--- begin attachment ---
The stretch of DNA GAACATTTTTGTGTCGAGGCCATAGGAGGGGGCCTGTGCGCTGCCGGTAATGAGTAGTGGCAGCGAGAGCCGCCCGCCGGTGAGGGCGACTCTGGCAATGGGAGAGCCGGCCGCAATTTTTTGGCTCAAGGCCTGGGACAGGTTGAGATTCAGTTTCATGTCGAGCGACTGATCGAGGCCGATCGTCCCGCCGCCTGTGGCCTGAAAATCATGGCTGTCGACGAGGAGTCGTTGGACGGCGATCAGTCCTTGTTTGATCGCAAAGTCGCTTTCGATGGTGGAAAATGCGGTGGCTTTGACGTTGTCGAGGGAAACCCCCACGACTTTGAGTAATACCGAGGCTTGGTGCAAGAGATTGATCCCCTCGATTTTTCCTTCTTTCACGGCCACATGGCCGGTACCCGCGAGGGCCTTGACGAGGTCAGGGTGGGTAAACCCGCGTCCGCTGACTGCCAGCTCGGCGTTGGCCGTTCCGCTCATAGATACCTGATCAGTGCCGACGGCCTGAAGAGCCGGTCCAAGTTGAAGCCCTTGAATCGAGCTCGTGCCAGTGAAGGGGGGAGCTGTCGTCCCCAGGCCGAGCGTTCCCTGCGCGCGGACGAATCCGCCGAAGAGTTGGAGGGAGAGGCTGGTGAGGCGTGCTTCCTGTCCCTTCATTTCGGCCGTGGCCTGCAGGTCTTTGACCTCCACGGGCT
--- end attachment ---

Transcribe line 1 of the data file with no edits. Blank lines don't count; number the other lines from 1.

The stretch of DNA GAACATTTTTGTGTCGAGGCCATAGGAGGGGGCCTGTGCGCTGCCGGTAATGAGTAGTGGCAGCGAGAGCCGCCCGCCGGTGAGGGCGACTCTGGCAATGGGAGAGCCGGCCGCAATTTTTTGGCTCAAGGCCTGGGACAGGTTGAGATTCAGTTTCATGTCGAGCGACTGATCGAGGCCGATCGTCCCGCCGCCTGTGGCCTGAAAATCATGGCTGTCGACGAGGAGTCGTTGGACGGCGATCAGTCCTTGTTTGATCGCAAAGTCGCTTTCGATGGTGGAAAATGCGGTGGCTTTGACGTTGTCGAGGGAAACCCCCACGACTTTGAGTAATACCGAGGCTTGGTGCAAGAGATTGATCCCCTCGATTTTTCCTTCTTTCACGGCCACATGGCCGGTACCCGCGAGGGCCTTGACGAGGTCAGGGTGGGTAAACCCGCGTCCGCTGACTGCCAGCTCGGCGTTGGCCGTTCCGCTCATAGATACCTGATCAGTGCCGACGGCCTGAAGAGCCGGTCCAAGTTGAAGCCCTTGAATCGAGCTCGTGCCAGTGAAGGGGGGAGCTGTCGTCCCCAGGCCGAGCGTTCCCTGCGCGCGGACGAATCCGCCGAAGAGTTGGAGGGAGAGGCTGGTGAGGCGTGCTTCCTGTCCCTTCATTTCGGCCGTGGCCTGCAGGTCTTTGACCTCCACGGGCT